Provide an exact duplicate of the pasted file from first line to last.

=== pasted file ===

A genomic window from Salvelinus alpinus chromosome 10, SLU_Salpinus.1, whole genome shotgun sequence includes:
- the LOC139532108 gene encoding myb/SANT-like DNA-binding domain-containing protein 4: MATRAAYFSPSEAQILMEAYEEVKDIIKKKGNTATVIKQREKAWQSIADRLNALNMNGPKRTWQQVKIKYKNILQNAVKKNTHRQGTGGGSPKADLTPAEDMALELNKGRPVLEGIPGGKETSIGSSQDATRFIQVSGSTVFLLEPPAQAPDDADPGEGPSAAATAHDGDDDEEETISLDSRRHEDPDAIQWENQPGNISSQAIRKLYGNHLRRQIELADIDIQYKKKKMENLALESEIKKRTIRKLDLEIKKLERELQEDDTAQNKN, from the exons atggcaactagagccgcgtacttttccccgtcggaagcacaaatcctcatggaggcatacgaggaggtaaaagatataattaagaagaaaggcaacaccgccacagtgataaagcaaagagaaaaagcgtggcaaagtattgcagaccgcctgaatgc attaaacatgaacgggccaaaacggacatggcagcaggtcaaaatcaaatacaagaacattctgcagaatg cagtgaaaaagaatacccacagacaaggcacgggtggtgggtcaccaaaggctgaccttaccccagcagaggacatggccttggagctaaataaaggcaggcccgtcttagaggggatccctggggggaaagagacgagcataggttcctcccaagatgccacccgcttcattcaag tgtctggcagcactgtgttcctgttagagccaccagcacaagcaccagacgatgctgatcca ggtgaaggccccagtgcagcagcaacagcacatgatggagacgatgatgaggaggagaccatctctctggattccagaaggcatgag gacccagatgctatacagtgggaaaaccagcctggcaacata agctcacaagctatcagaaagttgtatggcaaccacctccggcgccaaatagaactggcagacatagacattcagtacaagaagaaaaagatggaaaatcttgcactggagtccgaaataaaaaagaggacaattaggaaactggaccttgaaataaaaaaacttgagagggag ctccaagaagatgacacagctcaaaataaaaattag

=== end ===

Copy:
A genomic window from Salvelinus alpinus chromosome 10, SLU_Salpinus.1, whole genome shotgun sequence includes:
- the LOC139532108 gene encoding myb/SANT-like DNA-binding domain-containing protein 4: MATRAAYFSPSEAQILMEAYEEVKDIIKKKGNTATVIKQREKAWQSIADRLNALNMNGPKRTWQQVKIKYKNILQNAVKKNTHRQGTGGGSPKADLTPAEDMALELNKGRPVLEGIPGGKETSIGSSQDATRFIQVSGSTVFLLEPPAQAPDDADPGEGPSAAATAHDGDDDEEETISLDSRRHEDPDAIQWENQPGNISSQAIRKLYGNHLRRQIELADIDIQYKKKKMENLALESEIKKRTIRKLDLEIKKLERELQEDDTAQNKN, from the exons atggcaactagagccgcgtacttttccccgtcggaagcacaaatcctcatggaggcatacgaggaggtaaaagatataattaagaagaaaggcaacaccgccacagtgataaagcaaagagaaaaagcgtggcaaagtattgcagaccgcctgaatgc attaaacatgaacgggccaaaacggacatggcagcaggtcaaaatcaaatacaagaacattctgcagaatg cagtgaaaaagaatacccacagacaaggcacgggtggtgggtcaccaaaggctgaccttaccccagcagaggacatggccttggagctaaataaaggcaggcccgtcttagaggggatccctggggggaaagagacgagcataggttcctcccaagatgccacccgcttcattcaag tgtctggcagcactgtgttcctgttagagccaccagcacaagcaccagacgatgctgatcca ggtgaaggccccagtgcagcagcaacagcacatgatggagacgatgatgaggaggagaccatctctctggattccagaaggcatgag gacccagatgctatacagtgggaaaaccagcctggcaacata agctcacaagctatcagaaagttgtatggcaaccacctccggcgccaaatagaactggcagacatagacattcagtacaagaagaaaaagatggaaaatcttgcactggagtccgaaataaaaaagaggacaattaggaaactggaccttgaaataaaaaaacttgagagggag ctccaagaagatgacacagctcaaaataaaaattag